What makes “Get You Some” so interesting is the way the beat is given space to unfold. Beginning with an unsettling keyboard loop and a detached vocal hook from Ambrosius, it’s not entirely clear how Busta aims to attack it. As he enters, so do the commandeering piano chords. Once again reiterating his desire to have these Dre-laced bangers played on truck speaks, Busta establishes his presence from the moment he starts rapping. Opting to highlight strength over dexterity for this particular run-through, Busta maneuvers over the beat with the spatial awareness of a rampaging giant. “You trying to compete? You better be INCREDIBLY GOOD!” he shouts. “Ni*gas you want heat? I figured you would!” Somehow encapsulating both the calm and the storm, “Get You Some” effectively continued the streak between two rap legends while effectively opening new creative doors.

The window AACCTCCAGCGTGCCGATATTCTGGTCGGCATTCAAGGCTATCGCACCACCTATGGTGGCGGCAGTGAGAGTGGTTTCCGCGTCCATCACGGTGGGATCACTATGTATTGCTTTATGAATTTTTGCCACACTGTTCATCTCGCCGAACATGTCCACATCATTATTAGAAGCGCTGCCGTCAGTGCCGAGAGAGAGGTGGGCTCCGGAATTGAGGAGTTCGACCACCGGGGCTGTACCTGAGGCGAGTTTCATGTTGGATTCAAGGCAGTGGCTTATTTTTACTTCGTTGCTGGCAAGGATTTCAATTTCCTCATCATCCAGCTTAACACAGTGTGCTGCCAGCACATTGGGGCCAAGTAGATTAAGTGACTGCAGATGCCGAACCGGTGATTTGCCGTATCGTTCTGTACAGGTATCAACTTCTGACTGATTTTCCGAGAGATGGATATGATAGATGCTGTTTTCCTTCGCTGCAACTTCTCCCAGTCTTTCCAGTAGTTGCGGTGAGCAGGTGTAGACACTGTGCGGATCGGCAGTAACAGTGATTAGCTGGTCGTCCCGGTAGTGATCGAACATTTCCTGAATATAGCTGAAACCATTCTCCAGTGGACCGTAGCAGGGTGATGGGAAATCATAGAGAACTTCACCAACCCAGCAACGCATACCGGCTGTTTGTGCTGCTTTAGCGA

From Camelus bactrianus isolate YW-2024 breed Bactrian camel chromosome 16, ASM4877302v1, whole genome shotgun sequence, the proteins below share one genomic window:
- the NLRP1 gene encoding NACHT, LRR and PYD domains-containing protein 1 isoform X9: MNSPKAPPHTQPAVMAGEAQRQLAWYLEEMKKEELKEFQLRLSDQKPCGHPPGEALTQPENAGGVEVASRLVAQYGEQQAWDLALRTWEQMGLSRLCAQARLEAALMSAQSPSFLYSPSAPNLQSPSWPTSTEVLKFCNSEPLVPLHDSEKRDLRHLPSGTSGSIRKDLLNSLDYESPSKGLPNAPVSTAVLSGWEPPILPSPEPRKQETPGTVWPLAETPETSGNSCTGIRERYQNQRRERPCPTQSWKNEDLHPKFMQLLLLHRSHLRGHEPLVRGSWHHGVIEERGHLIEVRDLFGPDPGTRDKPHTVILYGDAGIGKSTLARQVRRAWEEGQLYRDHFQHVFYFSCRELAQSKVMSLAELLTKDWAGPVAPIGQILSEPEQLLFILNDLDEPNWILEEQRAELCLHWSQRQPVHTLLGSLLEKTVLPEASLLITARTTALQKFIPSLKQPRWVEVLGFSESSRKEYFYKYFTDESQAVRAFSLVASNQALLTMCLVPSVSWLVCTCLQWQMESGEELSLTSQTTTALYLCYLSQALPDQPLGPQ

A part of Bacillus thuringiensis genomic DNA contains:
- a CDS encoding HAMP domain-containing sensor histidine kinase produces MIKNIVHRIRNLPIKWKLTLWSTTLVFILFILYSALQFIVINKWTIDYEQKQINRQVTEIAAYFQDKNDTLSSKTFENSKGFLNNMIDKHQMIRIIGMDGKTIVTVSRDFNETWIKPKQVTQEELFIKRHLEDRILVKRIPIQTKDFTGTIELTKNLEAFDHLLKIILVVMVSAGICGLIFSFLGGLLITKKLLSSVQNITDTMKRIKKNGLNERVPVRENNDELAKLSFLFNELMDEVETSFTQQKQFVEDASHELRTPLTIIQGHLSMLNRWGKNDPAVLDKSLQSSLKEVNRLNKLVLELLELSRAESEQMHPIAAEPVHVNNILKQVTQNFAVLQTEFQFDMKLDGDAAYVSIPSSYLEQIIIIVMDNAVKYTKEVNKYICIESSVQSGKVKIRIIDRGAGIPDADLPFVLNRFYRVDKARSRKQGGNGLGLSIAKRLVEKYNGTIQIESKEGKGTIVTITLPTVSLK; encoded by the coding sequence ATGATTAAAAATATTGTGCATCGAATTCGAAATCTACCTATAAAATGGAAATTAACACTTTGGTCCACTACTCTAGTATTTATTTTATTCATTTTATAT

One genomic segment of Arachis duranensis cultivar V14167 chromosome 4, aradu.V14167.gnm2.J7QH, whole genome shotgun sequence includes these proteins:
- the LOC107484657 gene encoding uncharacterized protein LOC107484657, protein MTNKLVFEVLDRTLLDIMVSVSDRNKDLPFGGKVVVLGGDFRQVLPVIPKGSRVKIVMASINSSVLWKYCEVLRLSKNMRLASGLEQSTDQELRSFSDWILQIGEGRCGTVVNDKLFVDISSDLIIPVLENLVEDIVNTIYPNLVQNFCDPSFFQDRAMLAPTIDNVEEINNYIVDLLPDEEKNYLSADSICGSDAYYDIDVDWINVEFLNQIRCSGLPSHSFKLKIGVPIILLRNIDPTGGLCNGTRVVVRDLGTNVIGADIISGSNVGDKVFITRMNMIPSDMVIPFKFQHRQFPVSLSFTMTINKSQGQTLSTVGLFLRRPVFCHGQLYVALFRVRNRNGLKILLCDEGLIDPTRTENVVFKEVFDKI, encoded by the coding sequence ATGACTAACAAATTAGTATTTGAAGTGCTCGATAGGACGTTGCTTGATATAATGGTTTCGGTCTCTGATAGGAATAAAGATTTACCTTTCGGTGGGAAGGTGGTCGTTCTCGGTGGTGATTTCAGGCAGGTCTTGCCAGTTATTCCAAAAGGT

LISTEN: Busta Rhymes Ft. Q-Tip & Marsha Ambrosius - Get You Some


It feels like there are a few similarities between Dr. Dre’s Big Bang instrumentals and his work on Jay-Z’s Kingdom Come. After all, both albums released in the same year, which might suggest why a sonic throughline rears its head on occasion. Busta’s “Cocaina” is the perfect example, with Dre lacing up an introspective and uncharacteristically uplifting piano instrumental that sounds like a cousin to Jay-Z’s “Lost Ones.” It’s straightforward in the best way, providing a reliable and pocket-filled groove for Busta Rhymes to attack however he sees fit.